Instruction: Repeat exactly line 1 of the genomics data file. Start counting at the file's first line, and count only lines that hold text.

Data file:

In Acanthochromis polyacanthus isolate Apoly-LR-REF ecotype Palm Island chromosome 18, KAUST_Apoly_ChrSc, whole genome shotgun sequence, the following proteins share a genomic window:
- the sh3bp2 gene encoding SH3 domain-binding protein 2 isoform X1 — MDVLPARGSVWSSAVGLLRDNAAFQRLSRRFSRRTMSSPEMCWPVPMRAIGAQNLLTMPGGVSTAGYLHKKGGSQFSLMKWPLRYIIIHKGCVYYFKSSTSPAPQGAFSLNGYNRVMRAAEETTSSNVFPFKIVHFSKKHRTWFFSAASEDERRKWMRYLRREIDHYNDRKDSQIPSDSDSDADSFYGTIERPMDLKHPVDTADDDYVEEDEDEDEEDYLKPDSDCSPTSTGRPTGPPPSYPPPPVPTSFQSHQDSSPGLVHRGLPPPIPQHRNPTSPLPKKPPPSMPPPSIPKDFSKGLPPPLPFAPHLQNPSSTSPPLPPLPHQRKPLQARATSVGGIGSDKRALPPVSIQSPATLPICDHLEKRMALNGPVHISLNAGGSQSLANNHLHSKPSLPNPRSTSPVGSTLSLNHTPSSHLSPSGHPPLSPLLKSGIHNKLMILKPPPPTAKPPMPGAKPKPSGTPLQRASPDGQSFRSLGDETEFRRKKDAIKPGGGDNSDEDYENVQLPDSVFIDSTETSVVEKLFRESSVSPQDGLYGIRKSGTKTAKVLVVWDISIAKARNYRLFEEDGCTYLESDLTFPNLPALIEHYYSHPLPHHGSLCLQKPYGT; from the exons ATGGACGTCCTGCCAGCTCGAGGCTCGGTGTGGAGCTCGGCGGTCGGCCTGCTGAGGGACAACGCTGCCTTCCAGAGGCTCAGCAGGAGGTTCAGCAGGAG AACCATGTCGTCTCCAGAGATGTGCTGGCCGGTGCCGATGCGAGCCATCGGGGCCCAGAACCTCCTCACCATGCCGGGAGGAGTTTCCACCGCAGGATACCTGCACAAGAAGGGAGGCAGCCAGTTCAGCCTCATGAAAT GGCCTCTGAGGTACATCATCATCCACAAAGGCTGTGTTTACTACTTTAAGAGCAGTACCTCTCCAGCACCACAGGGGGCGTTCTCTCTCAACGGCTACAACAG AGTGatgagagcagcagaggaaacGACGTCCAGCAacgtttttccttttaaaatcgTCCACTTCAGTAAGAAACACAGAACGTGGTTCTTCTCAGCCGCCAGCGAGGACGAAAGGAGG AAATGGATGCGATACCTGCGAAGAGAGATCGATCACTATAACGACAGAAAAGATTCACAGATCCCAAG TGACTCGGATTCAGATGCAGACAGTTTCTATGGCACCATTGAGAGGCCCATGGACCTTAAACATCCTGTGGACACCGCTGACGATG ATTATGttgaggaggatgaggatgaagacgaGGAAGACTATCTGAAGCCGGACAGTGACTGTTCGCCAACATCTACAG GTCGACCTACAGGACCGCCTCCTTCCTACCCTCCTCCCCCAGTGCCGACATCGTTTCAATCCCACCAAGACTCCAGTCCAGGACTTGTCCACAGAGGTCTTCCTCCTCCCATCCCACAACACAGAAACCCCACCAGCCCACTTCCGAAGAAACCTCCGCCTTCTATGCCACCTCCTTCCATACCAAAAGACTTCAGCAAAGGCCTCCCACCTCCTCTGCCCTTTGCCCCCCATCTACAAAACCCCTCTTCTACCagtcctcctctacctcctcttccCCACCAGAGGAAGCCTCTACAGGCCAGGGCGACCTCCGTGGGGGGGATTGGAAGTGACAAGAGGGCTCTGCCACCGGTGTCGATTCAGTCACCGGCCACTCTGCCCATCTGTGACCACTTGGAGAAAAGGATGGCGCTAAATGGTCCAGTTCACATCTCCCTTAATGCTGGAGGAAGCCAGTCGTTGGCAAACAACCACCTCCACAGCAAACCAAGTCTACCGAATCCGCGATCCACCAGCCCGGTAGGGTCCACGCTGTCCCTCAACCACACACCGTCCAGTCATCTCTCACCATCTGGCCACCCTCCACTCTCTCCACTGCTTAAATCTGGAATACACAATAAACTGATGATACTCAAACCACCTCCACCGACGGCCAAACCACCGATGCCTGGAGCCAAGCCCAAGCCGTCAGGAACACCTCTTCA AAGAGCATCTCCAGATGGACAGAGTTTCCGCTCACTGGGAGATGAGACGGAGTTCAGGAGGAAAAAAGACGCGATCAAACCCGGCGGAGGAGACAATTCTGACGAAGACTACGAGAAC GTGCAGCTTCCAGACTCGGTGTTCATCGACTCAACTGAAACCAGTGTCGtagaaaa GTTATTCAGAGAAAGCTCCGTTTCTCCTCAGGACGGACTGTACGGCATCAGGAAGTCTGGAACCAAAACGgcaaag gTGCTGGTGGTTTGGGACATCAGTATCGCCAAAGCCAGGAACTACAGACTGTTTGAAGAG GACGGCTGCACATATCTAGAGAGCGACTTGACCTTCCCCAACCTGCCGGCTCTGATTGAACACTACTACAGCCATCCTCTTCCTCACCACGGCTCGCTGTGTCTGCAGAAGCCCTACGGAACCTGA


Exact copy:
In Acanthochromis polyacanthus isolate Apoly-LR-REF ecotype Palm Island chromosome 18, KAUST_Apoly_ChrSc, whole genome shotgun sequence, the following proteins share a genomic window: